27. This looks like fun, but somehow kinda sits on the corner of almost creepy to me… I'd be a little scared to do this one… 

  28. I'm a little behind on watching these, but this also brought to mind the artist Jill Magid, who works quite a bit with surveillance and analyzing systems of power going so far as to infiltrate the secret service and other government agencies. Her work is incredibly interesting and very personal. 

  29. It would be cool if you left some money on the side walk, held down by a rock, waited for somebody to take it and follow them.

  30. I'm gonna do this, I'm going to but an old book and place a few random book marks (not money because I live in Australia and we don't have $1 bills) and see if anyone picks it up

  31. Don't you love when you discover YouTube has unsubscribed you and you've missed months of art assignments?

  32. This is very creepy, especially the "historical precedence" examples. The last thing we need is to encourage people to be stalkers. I must be missing the point, but don't people have anything better to do?

  33. I really like the idea. Though I would need to find the right spot to put a book though. I used to spend the whole afternoon in a cafe, looking out the windows and observing the passengers and try to figure out how was their day, where have they been and where are they possibly going. I find it very intriguing and interesting. That reminds me when I was in middle school, my mom saw a little stuffed animal sitting on the mail box of the apartment building in front of us. We saw people getting in and out of the building, but no one paid attention to it, not even the kids. So, finally I ended up picking it up and asked around the neighborhood who owns it. Obviously nobody wanted it, so now I have it as my key ring.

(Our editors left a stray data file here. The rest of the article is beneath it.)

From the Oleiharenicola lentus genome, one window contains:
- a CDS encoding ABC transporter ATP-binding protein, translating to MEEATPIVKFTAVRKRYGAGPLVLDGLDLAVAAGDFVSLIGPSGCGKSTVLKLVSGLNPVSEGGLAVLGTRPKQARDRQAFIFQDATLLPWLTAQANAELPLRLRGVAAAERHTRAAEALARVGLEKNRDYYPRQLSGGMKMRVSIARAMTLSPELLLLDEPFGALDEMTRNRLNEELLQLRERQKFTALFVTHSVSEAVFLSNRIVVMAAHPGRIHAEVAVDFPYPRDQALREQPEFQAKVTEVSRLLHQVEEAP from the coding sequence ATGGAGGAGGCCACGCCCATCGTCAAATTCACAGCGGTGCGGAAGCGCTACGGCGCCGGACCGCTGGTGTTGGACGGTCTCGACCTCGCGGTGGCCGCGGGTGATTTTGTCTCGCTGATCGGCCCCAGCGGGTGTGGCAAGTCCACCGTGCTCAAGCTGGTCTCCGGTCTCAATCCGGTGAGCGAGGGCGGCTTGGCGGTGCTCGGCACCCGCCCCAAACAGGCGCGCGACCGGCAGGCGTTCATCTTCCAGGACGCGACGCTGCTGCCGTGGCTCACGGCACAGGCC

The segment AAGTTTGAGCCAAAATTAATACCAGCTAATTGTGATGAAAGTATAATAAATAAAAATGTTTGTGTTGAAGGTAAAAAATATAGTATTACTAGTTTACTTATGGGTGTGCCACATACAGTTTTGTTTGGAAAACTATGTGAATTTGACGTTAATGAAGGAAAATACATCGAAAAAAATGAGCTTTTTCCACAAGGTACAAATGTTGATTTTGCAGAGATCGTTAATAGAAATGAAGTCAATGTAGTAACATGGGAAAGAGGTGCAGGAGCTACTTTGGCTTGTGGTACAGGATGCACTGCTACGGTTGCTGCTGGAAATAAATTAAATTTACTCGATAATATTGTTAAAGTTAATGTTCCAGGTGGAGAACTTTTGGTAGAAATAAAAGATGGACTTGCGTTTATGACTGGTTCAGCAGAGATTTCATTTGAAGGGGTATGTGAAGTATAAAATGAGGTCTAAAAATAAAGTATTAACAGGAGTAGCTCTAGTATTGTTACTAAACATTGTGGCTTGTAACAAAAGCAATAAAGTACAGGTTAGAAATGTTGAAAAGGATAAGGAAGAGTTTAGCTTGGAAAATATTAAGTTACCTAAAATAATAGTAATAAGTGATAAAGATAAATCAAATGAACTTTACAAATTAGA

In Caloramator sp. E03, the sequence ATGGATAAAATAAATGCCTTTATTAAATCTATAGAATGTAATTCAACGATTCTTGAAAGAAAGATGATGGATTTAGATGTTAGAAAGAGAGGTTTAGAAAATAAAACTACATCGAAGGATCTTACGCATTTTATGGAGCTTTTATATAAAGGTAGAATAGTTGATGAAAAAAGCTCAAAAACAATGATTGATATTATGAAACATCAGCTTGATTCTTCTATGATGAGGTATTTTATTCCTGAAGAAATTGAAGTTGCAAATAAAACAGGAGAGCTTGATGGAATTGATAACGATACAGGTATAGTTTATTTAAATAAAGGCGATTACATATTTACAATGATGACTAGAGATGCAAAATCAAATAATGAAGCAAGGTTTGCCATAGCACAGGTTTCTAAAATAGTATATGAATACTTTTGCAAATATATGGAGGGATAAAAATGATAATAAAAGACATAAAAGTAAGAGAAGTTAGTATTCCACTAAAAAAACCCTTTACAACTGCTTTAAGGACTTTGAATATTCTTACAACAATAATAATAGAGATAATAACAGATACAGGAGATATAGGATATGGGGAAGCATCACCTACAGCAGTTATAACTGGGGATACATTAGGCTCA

34. Her art reminds me a bit of Jean-Michel Basquiat's, with them both using dense layers of words and images. 

  35. I've always wondered what would happen if you followed someone in a car, just followed them, to see where they were going, just how far you could go…